Make a Donation

Consider making a donation to support SHAKSPER.

Subscribe to Our Feeds

Current Postings RSS

Announcements RSS

Home :: Archive :: 2005 :: June ::
First Falstaff [Was Gambon as Falstaff]
The Shakespeare Conference: SHK 16.1051  Monday, 6 June 2005

From:           Bill Lloyd <
 This e-mail address is being protected from spambots. You need JavaScript enabled to view it
 >
Date:           Sunday, 5 Jun 2005 11:45:44 EDT
Subject: 16.1027 First Falstaff [Was Gambon as Falstaff]
Comment:        Re: SHK 16.1027 First Falstaff [Was Gambon as Falstaff]

Gabriel Egan writes that John Astington "demolished the authority" for
The Wits illustration as a reliable representation of pre-war depictions
of Falstaff. Well, yes and no. Astington's article shows that the The
Wits engraver, John Chantry, derived many of the figures depicted in The
Wits from non-theatrical engravings of the 1620s and 1630s. Of Falstaff
he says:

"TJ King has specifically connected Falstaff's costumes with the 1630s,
rather than with the dress current at the time the engraving was made.
Hence, it is claimed, the picture is invoking performance before the
wars, or during the Commonwealth. King's arguments, and the pictures he
provides to support them, are persuasive as far as they go, but there
are other reasons why an earlier style of dress might be shown on this
figure. As I have said, the prints of Callot were very popular models by
trhe 1660s, and they include the costume plates of "La noblesse
lorraine" (earlier 1620s), showing several male military figures. The
fashion for such plates was copied by Abraham Bosse (1630s and
following), who also provided an example to English engravers in the
Restoration. King's evidence for the dating of the costume seems
generally right, but it is not from theatrical sources, and to claim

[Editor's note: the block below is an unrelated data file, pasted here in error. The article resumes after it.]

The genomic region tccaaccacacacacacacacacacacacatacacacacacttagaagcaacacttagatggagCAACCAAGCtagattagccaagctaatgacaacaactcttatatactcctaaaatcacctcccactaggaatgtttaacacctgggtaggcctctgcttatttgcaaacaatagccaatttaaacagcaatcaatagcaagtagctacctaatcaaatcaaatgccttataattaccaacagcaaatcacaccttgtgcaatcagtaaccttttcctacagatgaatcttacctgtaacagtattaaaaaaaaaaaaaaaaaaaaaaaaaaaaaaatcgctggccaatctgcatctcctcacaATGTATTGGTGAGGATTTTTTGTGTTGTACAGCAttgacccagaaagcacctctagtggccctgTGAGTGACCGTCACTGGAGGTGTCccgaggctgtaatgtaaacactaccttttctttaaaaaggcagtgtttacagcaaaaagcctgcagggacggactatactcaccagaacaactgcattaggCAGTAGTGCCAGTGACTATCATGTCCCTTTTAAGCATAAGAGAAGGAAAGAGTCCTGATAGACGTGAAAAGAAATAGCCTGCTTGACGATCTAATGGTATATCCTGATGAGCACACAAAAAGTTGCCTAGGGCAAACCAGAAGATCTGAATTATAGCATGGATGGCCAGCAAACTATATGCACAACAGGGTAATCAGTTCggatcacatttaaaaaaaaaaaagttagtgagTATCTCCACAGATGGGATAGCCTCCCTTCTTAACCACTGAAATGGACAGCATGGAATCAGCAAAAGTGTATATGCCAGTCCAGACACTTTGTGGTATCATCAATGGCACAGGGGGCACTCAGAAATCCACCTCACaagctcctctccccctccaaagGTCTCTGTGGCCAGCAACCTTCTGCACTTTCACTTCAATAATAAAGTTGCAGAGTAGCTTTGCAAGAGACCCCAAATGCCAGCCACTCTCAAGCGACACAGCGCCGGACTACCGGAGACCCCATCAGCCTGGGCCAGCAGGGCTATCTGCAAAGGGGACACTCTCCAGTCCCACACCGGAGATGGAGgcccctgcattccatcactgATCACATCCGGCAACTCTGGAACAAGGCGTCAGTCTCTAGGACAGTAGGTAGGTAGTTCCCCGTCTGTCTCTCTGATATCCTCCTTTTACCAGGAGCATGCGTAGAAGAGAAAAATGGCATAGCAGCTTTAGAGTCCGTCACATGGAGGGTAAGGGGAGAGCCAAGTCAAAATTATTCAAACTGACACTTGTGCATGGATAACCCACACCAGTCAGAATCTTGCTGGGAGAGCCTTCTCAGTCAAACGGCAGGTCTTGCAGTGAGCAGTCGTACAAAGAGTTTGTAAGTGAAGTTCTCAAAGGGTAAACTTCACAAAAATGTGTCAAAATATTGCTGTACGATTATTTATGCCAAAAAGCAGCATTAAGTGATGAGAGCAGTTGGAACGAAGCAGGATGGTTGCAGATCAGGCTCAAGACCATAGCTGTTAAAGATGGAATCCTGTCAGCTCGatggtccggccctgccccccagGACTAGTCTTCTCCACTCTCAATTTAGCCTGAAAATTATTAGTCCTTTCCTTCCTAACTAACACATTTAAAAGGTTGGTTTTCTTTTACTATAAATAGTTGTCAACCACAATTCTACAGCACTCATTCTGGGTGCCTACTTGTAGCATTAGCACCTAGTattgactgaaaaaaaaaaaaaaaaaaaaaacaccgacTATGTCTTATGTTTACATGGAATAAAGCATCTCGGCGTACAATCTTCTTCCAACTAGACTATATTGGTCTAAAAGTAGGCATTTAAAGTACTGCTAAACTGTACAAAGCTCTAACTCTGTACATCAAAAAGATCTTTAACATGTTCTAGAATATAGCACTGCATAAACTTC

that the clothes would specifically invoke an earlier period seems
rather strained, particularly in the context of the other stage
costumes. The figure of Falstaff is simply "dressed" pictorially, in the
same way as the other character are, and the "Hostes" with whom he is
playing a scene is costimed as a Restoration serving maid, it appears"

In a footnote Astington adds: "One may also wonder whether it is of any
significance that the printer Henry Bruges... was working in 1660 "at
the Signe of the Sir John Oldcastle in Pye-corner". While granting that
Brugis's sign was probably a picture of the Prostestant martyr, a
popular figure during the Commonwealth, it is also possible that it was
not: the Falstaff-Oldcastle confusion had by no means died out in the
1590s-- a performance of what was presumably Henry IV 1 at court in 1638
is recorded as "ould Castel". In a period when booksellers traded at the
Ben Jonson's Head, and the John Fletcher's Head..., Brugis's sign is
intriguing, and I would like to know more about it."

So to the extent that it had been suggested that The Wits illustration
possessed any *authority* as a depiction of Falstaff, Astington has at
least called it into serious question ("other reasons why...might";
"seems strained").  But IF a pre-war Falstaff had been in Chantry's
mind's eye, he would presumably have been dressed the same. However I
never claimed much authority for The Wits' Falstaff-- I only suggested
it was an interesting possibility that it evoked Lowin, a possibility
that Astington casts doubt on but does not rule out. No mention is made
of similarity of the style of beard between The Wits' Falstaff and the
portrait of Lowin  I wonder if John Astington has found out anything
more about the Signe of Sir John Oldcastle, and what its beard was like.

On a related matter, I have found proof that Thomas Pope was indeed the
first actor of Falstaff. In the first printing of Henry IV Part 1, on
Sig E3v, Falstaff says:

     If I become not a cart as well as another man, a
plague On My bringing uP, I hOPE I shall as soone be strangled
wiTH a halter AS another.

Clearly this refers to his vying with "another man" -- Will Kempe?-- for
the part. "Cart" is probably an abbreviation for "comic art", and his
"bringing up" is his training as an actor. No doubt Shakespeare took
Pope to meet Peter Short to arrange for the nicely spaced imposition of
his name (along the the reiterated "I") in Falstaff's speech. I trust
this settles the matter.

Bill Lloyd

_______________________________________________________________
S H A K S P E R: The Global Shakespeare Discussion List
Hardy M. Cook, 
 This e-mail address is being protected from spambots. You need JavaScript enabled to view it
 
The S H A K S P E R Web Site <http://www.shaksper.net>

DISCLAIMER: Although SHAKSPER is a moderated discussion list, the
opinions expressed on it are the sole property of the poster, and the
editor assumes no responsibility for them.
 

©2011 Hardy Cook. All rights reserved.